The Disenchantress How should she not be there? – the long desired, the disenchantress, leaving alone the desolate heart with bitter ease. ~Rainer Maria Rilke, “The Duino Elegies” I was listening to this story about meteors the other night on the radio. Meteors, it turns out, are distinct from asteroids in that they are “seldom any larger than the size of a plump grape or a dried up raisin, and while asteroids are frequently concentrated from the remains of a planet that fell apart, a meteor can originate from the disintegration of a comet instead.” Well, I turned off the radio when I heard that, because I don’t much care about science – mostly because I don’t understand it, or else because I once got a ‘C’ on a test in elementary school for leaving out Pluto among the list of planets in our solar system. Sometime back when science announced that Pluto was no longer a planet is about the time I stopped believing in science. So like I said I turned off the radio, and I started to read about the French Existentialist Albert Camus instead. Camus, it turns out, believed that our behavior should be guided exclusively by “those three or four times in your life when your heart opened up” – before a Stranger, say, or else, as he so tenderly puts it, before the “benign indifference of the entire universe,” which may or may not be the same thing, he doesn’t say. Well anyway, I don’t much like for people to tell me what to do with my heart. So I closed that book up too, and I started to read a biography of French novelist Marie-Henri Beyle, aka Stendhal, instead. Stendhal, it turns out, despised wit and cleverness and the salons of 19th century Paris, although if he was not able to speak with some very clever people in the evening-times, he was “utterly asphyxiated to the point of death.” The kind of death, says Stendhal [I’m still basically quoting here] that “one might find in a pillow-fight gone radically wrong.” Well, I don’t much care about cleverness all that much, especially when it’s somebody else’s; and I don’t much care for it when writers tell me about their writing processes either—which always feels like a cheap and dirty little paradox to me like bombing for the sake of world peace or like, say, having sex in support of virginity-awareness. So I closed that book up also, and I dashed off to visit the nearest bookshop, of all places, to have a look at the bookseller I guess, or to talk to a stranger maybe. Sometimes I get so couped up I feel as though I can hardly breathe. Well anyway, this bookseller, it turns out, didn’t much care for cleverness anymore than I did, probably because she had so much of it, and after I told her how eloquent I thought she was, how she was the kind of eloquent stranger you might meet, say, three or four times in your life if you’re lucky, she told me everything out of her mouth was in fact “complete and utter horseshit,” and I’d “do much better to stick to the books”; and those were in fact her words, which reminded me of Montaigne for some reason, and how he once said he’d sooner save his books from a burning building than he would his own children; and another time, when he said that if someone were to ever submit his private thoughts to the eyes of the law, he would surely be hanged ten times a day, maybe more. Well anyway, I’m not one to dance on somebody else’s funeral. So I left the bookshop, and it might sound strange to you, but I saw the image of that girl from the bookshop everywhere on my way home, an image of the perfect stranger, you might say; and so as I walked along the street outside of that little bookshop I loosened my collar a little and I looked up to the stars— you remember to do that sort of thing when you can breathe again—and I remember thinking how remarkable it is that something as small as a grape can sometimes light up the whole sky. 33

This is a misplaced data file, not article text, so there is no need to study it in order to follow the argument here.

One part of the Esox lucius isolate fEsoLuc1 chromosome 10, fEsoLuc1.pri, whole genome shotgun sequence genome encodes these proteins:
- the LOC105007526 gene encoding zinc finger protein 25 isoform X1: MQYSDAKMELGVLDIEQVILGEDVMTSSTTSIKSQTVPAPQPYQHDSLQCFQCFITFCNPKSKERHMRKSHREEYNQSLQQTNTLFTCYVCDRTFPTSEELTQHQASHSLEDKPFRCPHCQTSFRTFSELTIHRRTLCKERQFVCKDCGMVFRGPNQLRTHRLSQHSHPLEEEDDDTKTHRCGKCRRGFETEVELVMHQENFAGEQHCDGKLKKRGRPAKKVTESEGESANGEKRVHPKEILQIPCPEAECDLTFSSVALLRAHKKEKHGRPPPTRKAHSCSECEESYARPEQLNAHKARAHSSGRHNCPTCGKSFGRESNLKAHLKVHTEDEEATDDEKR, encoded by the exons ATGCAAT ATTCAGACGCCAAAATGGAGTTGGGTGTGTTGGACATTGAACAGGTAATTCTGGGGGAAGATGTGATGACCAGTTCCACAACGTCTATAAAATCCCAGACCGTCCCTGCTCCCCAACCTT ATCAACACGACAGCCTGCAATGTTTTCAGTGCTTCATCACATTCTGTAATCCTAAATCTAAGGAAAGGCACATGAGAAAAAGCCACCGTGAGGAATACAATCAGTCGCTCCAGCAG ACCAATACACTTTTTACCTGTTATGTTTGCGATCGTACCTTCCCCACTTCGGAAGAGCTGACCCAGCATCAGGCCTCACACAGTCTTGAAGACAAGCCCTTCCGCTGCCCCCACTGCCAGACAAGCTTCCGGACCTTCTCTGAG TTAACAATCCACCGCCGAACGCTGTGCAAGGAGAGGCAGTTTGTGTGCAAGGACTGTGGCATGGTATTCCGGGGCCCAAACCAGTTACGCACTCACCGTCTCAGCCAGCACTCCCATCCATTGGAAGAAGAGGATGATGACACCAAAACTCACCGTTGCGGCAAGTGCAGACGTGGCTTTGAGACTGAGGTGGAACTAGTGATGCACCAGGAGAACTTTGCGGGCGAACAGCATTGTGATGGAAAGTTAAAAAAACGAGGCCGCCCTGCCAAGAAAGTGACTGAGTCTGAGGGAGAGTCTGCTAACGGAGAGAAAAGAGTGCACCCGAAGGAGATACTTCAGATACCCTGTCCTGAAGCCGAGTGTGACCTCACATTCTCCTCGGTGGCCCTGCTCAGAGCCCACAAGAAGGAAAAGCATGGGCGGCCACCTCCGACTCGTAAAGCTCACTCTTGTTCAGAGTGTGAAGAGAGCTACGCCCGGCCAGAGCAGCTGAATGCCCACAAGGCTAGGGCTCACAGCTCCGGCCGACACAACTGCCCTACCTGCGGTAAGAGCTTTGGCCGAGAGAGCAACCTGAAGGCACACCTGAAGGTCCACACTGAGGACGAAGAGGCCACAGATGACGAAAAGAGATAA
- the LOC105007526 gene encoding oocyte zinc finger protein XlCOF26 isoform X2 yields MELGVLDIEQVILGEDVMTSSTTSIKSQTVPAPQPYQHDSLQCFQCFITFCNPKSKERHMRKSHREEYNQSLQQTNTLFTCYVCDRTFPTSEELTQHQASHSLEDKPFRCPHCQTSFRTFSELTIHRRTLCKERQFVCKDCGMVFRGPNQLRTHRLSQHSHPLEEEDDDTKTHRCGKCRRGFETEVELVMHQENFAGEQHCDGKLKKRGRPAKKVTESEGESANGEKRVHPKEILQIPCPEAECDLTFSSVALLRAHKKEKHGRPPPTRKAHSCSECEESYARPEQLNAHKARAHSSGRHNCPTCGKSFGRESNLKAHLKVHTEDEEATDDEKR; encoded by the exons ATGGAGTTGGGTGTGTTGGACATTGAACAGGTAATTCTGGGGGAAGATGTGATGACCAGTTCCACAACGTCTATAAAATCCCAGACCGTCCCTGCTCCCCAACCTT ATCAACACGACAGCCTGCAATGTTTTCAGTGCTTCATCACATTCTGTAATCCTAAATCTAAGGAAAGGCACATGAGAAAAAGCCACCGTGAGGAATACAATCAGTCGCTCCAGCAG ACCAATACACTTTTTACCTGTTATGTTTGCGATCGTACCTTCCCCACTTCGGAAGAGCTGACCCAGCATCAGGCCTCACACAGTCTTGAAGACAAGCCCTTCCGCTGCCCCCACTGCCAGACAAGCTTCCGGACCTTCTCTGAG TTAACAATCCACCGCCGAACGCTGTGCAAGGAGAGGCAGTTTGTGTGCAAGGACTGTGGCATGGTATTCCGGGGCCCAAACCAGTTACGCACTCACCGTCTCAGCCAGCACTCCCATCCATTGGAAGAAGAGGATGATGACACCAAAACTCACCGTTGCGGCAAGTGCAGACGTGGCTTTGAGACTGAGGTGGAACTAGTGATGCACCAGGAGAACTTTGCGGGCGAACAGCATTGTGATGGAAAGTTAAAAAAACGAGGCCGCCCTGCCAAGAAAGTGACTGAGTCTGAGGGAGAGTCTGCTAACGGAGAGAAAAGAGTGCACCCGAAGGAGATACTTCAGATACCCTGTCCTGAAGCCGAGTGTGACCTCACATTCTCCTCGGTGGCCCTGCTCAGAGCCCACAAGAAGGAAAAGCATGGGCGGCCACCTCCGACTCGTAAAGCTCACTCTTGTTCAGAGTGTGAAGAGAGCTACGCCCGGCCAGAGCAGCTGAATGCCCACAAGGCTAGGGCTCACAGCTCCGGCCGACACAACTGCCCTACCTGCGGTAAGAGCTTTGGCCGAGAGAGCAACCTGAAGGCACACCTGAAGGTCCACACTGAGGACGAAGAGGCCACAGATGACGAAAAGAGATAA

Jane Rice Two Poems Tattoo: A L O N E He wonders what a baby dreams. Enormous word snaps, snaps back. Thought shallows, marks silence. He can’t run. Sadness falls from his eyes, ages his face. Can’t run, so desires. Sadness falls. Out of his eyes, series of stick-like gestures. He walks away, checks his phone. Glance aims where memory tells him to aim. Each word, little rock at the center, fills. What he might, might not say. What he’ll say, in fact, tomorrow. Blue rectangle, blue chalk. I don’t love you in the pool’s reflection. Your garden needs birds. Blue rectangle, blue chalk. Word POOL written in pink. 34